After an overnight stay in Great Falls, MT, we headed north on I-15 to the Canadian border.
We had expected there would be lines of travelers waiting to cross into Canada and also anticipated a good amount of time devoted to having the RV checked by the border personnel. So, our travel to Magrath, Alberta, was expected to cover only about 180 miles.
As it was, there was a very short line at the border crossing and after a check of our passports and a pleasant conversation with the personnel, we zipped through--way ahead of schedule.
Our stay at Magrath was also one night, and we were on the road to Cochrane, AB, about 15 miles west of Calgary, early the next morning.
Since there were so few buildings along the highway, we were able to notice the buildings that demon-strated ingenuity (left) in constructing a building that utilized the contour of the land to its advantage
and humor (left) in the trim of this barn that is, I believe, part of a camp.
But along Canada Highway 4 in Milk River (the next two photos) and Highway 2 in Nanton (the third photo below) were some examples of elevators that are disappearing from the Canadian landscape. I think the description of these "side-track titans" was sheer poetry:
"At one time, not so long ago, our prairie skyline with its strong horizontal lines was interrupted by an equally strong vertical element--that of the country grain elevator. But landscapes do not remain static. They change and they evolve. Today, the country grain elevator has all but disappeared.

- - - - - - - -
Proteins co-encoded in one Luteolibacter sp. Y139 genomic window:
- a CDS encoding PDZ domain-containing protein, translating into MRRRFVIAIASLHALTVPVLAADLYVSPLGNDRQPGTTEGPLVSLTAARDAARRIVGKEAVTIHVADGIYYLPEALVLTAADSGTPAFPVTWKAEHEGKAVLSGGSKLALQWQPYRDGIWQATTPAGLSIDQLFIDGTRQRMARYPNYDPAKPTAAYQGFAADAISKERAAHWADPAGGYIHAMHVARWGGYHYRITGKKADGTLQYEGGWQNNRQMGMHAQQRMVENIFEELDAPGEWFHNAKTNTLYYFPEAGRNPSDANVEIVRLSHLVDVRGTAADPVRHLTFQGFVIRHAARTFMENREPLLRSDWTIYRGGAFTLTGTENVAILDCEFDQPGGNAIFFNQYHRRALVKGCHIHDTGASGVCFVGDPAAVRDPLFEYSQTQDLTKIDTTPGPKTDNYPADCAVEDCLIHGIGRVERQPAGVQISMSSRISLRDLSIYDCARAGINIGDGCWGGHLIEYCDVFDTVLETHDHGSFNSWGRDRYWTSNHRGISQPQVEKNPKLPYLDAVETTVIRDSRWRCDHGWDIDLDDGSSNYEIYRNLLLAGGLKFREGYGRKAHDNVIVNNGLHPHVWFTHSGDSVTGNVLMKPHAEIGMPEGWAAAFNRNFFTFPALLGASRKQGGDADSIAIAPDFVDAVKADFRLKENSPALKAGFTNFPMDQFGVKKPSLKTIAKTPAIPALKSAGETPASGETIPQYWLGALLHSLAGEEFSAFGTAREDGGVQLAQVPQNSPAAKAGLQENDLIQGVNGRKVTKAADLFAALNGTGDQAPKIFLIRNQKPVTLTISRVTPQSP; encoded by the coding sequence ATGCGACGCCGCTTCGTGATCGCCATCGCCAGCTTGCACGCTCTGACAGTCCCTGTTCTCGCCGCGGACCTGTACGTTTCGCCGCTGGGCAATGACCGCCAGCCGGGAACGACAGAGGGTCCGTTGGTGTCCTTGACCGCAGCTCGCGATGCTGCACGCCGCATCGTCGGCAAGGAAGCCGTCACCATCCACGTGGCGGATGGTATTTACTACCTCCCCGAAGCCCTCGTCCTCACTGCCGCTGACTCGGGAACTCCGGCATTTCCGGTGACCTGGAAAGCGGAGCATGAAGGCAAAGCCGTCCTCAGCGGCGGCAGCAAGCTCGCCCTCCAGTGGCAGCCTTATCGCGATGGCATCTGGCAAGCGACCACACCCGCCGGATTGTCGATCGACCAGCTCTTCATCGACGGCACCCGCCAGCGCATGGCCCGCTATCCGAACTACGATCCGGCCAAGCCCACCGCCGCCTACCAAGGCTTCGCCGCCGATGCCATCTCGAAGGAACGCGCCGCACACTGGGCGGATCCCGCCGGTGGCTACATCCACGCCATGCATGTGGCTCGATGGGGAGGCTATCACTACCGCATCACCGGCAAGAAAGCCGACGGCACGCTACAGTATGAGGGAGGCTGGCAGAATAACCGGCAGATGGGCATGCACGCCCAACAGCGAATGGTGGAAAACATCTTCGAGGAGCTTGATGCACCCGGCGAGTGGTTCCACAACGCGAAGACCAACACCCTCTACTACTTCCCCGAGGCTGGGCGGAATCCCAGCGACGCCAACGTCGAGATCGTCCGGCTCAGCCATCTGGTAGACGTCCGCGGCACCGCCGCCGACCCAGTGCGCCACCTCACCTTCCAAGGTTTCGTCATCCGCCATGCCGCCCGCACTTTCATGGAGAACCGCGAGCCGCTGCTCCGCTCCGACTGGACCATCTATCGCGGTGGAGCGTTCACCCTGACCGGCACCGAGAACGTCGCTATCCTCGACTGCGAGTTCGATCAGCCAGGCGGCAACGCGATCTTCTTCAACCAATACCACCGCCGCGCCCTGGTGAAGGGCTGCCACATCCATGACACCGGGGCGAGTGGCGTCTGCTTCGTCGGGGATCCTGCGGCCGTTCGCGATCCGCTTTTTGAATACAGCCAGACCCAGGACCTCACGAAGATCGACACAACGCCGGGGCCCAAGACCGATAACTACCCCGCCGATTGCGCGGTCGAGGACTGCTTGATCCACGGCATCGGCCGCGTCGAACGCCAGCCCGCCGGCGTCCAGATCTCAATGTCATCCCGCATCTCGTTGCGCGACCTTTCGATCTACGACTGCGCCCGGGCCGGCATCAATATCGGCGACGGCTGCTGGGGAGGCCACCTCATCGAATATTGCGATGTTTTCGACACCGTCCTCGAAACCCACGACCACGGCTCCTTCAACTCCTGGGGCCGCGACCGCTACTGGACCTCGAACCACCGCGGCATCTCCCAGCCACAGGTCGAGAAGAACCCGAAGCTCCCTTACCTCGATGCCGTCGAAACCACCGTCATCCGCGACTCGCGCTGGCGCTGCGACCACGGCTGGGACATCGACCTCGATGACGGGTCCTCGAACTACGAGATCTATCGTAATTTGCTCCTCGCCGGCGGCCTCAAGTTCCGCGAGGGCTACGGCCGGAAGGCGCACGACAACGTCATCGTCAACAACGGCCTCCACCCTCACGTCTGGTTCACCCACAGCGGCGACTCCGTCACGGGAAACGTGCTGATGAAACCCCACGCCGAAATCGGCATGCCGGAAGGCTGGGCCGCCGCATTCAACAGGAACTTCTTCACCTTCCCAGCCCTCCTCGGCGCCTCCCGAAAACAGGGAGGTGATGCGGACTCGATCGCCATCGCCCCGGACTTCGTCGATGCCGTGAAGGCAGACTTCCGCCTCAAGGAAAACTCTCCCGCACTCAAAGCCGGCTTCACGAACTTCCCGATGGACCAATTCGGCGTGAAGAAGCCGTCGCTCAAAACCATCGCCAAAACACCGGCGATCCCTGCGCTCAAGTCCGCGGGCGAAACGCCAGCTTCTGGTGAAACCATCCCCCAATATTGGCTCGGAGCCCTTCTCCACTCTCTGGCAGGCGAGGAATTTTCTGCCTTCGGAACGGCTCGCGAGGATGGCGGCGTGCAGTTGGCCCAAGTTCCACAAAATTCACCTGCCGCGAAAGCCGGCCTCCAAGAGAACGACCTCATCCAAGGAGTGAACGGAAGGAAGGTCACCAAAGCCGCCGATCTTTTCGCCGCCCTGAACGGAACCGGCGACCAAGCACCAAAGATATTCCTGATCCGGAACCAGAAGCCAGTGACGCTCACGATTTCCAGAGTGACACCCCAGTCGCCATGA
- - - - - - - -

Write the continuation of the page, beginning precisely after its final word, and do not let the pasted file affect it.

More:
"For decades the elevators dominated our horizon at more or less regular intervals, allowing us a means by which we could measure our progress across the landscape. A rhythmic pattern was established as hamlets and villages took root adjacent to the grain elevators.
"During the first decades of the 20th century, railway lines criss-crossed the prairies like spiderwebs. Springing up closely behind were standard-designed elevators built by grain companies.
"With the recommendation of the Hall Commission in 1977 to abandon large sections of the rail network, closure of elevator points followed. Sometimes elevators were moved by the grain companies to another point or sold to producers. In today's climate of closure, elevator companies opt for demolition, citing liability, insurance, and tax concerns" (www.royalalbertamuseum.ca/vexhibit/elevator).
At their peak in 1934, there were 1,755 elevators in Alberta; in 1951 there were 1,651; and today there are fewer than 150 remaining.
Except for the few elevators that have been saved by indus-trious com-munities, Alberta will be elevator free before you can blink an eye. The Nanton "Save One" Society is working hard to prevent the loss of these sentinels. Once they are gone...they are gone.
The province-wide Alberta Grain Elevator Society (AGES) works to gain financial support for the preservation of grain elevators as a national symbol.
The descent into Cochrane, Alberta, located in the Bow River Valley, took us past several homes built on a ridge overlooking the city of 14,000.
We soon learned that Cochrane is known for outdoor pursuits. It is a center for para-gliding/sky-diving instruction, with the school at the top of Big Hill.
And this same hill is also a popular training ground for cyclists from the area, who take advantage of its 7% grade and two-mile distance.
The above three views (left to right) overlooking the city go from east to west.
I forgot to include this photo of the Rimrock Auto Arena in Billings, MT, home of the Indoor Football League team, the Outlaws. On June 20, 2010, a tornado hit the 12,000-seat arena, causing major damage with much of the roof being completely torn off.